Explores the ways American Jews have reshaped Hanukkah traditions across the country
In New Orleans, Hanukkah means decorating your door with a menorah made of hominy grits. Latkes in Texas are seasoned with cilantro and cayenne pepper. Children in Cincinnati sing Hanukkah songs and eat oranges and ice cream. While each tradition springs from its own unique set of cultural references, what ties them together is that they all celebrate a holiday that is different in America than it is any place else. For the past two hundred years, American Jews have been transforming the ancient holiday of Hanukkah from a simple occasion into something grand. Each year, as they retell its story and enact its customs, they bring their ever-changing perspectives and desires to its celebration. Providing an attractive alternative to the Christian dominated December, rabbis and lay people alike have addressed contemporary hopes by fashioning an authentically Jewish festival that blossomed in their American world.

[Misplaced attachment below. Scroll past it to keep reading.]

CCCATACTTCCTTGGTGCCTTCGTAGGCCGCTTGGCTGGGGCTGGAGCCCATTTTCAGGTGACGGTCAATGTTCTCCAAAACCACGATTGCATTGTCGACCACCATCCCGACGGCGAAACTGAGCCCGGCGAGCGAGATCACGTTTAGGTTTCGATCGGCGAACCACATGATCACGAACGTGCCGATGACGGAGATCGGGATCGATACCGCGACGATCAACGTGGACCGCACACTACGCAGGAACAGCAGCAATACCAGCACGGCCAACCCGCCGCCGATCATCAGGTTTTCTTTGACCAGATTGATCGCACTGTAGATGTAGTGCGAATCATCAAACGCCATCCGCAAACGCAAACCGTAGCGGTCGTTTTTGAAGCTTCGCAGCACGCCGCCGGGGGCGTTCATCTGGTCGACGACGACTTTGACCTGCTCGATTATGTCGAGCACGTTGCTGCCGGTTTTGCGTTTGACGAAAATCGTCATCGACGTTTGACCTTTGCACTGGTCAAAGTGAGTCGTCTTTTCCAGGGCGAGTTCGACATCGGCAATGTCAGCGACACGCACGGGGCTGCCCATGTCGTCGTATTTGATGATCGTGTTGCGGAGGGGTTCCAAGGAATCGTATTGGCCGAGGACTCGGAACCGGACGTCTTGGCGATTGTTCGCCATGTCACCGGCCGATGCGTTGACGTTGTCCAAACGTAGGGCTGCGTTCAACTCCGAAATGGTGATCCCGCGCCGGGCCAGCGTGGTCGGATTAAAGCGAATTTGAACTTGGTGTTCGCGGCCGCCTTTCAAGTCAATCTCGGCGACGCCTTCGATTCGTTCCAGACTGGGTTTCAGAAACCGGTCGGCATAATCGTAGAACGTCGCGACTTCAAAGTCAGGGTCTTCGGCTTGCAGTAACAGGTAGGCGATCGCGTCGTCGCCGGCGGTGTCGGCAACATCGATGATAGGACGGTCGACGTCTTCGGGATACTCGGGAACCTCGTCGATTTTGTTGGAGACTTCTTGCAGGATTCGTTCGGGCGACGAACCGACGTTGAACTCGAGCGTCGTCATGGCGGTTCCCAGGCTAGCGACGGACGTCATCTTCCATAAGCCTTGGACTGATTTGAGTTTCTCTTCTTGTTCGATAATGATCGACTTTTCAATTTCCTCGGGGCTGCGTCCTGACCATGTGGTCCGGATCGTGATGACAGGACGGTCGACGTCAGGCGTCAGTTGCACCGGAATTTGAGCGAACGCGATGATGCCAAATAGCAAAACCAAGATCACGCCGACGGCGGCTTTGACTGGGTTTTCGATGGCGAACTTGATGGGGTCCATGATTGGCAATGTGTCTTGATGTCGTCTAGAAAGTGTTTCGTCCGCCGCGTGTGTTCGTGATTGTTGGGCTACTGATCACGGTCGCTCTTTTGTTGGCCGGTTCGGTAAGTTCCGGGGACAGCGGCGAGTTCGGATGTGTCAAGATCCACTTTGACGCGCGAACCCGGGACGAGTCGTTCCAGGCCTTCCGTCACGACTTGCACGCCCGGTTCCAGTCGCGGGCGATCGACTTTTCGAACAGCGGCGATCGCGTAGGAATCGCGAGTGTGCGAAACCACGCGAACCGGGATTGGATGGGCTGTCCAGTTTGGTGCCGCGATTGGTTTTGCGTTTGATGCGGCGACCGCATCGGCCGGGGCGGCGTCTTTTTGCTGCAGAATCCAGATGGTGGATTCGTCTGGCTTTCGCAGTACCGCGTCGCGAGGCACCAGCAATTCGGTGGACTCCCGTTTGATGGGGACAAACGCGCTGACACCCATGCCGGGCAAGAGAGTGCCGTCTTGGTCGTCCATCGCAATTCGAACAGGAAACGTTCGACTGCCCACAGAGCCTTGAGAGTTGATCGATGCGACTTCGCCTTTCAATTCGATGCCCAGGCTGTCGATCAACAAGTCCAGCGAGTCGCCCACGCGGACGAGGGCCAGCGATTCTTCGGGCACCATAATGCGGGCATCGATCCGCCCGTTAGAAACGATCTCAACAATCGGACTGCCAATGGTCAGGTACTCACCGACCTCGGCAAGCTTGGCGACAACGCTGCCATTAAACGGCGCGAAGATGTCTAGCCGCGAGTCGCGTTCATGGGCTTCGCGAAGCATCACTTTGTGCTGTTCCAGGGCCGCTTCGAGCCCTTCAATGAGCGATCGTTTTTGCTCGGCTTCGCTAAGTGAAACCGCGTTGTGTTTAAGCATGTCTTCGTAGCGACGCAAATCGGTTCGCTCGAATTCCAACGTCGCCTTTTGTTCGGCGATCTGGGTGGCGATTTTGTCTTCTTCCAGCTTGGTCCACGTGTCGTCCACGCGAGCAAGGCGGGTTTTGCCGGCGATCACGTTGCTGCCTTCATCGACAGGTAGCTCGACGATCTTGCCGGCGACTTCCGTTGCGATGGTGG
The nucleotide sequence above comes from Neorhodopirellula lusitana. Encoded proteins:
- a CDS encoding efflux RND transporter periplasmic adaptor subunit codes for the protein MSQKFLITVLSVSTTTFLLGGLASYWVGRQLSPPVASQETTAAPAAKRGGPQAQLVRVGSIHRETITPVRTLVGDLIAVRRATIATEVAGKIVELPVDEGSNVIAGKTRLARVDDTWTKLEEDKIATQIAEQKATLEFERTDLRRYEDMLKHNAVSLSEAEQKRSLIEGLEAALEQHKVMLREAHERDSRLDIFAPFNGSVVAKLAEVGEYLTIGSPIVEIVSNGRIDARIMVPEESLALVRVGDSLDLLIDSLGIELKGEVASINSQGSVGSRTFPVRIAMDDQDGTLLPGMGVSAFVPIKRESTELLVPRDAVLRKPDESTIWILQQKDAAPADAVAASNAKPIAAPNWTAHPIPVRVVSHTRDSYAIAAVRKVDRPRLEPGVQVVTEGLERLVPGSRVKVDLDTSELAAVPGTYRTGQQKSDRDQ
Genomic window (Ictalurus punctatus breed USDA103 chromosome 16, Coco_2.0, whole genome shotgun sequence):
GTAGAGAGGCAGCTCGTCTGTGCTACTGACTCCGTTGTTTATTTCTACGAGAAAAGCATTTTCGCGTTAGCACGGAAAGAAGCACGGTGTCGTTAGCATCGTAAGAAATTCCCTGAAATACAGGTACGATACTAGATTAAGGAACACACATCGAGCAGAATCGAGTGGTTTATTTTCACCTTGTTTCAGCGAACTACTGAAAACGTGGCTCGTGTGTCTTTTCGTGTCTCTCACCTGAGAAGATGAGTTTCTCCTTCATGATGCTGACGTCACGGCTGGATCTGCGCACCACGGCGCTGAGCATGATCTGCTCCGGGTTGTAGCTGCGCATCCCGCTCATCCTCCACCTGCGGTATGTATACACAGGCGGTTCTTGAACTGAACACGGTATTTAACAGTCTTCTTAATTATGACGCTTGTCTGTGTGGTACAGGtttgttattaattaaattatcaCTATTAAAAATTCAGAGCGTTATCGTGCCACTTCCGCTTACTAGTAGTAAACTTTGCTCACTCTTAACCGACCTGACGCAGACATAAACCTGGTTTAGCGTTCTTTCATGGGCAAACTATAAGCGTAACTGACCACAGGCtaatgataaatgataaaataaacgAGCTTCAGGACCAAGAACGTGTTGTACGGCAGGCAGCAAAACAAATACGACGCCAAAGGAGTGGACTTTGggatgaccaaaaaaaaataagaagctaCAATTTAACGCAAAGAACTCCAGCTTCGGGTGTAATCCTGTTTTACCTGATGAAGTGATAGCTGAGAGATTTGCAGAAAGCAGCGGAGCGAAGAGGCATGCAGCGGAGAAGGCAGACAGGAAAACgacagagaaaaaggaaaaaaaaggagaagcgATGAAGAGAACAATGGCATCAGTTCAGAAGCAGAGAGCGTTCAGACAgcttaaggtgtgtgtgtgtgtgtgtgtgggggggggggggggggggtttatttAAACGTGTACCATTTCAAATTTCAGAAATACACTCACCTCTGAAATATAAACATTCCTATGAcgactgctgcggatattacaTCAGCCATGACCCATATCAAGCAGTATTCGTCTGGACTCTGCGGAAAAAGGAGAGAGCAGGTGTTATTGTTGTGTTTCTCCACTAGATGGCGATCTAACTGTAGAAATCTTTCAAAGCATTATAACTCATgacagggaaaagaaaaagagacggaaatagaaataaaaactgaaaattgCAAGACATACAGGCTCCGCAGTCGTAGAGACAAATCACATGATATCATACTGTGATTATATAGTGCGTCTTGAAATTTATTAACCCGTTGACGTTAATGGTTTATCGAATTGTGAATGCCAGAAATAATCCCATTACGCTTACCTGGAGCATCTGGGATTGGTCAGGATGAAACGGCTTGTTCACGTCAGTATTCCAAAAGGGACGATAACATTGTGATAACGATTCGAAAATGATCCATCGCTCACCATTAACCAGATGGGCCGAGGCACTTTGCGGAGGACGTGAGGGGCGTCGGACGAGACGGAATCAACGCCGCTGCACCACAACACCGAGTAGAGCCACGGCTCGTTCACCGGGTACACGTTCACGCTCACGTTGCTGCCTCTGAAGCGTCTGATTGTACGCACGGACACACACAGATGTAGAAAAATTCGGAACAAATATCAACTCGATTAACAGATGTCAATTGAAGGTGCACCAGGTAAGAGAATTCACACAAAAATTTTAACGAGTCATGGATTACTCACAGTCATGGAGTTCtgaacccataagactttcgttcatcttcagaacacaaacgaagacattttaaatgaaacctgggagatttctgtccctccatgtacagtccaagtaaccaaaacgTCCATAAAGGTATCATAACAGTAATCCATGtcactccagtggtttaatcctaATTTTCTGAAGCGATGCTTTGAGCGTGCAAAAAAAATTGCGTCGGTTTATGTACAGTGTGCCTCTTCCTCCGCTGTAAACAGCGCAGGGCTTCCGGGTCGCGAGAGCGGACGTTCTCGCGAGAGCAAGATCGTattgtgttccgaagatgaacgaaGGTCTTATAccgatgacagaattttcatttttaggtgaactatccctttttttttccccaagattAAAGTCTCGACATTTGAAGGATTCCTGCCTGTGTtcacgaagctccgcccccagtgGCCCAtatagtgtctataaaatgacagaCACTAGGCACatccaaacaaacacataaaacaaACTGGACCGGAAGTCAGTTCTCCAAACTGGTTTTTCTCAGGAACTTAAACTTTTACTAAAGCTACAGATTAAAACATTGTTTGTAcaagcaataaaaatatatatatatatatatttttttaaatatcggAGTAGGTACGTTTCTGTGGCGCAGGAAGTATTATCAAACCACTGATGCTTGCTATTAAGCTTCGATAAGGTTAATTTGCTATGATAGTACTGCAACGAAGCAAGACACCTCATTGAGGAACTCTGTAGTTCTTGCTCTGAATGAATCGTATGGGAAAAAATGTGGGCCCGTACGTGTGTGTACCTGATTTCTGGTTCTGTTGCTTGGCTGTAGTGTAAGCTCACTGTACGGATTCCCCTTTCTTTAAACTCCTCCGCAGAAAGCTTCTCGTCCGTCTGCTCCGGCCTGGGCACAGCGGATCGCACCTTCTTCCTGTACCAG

About the Author
Dianne Ashton is Professor of Religion Studies and former director of the American Studies program at Rowan University. She is the author of four books, including the first modern biography of the American Jewish education trailblazer, Rebecca Gratz (1997), and, with Ellen M. Umansky, the widely read Four Centuries of Jewish Women's Spirituality: A Sourcebook (revised 2009).She is currently editor of the scholarly journal, American Jewish History.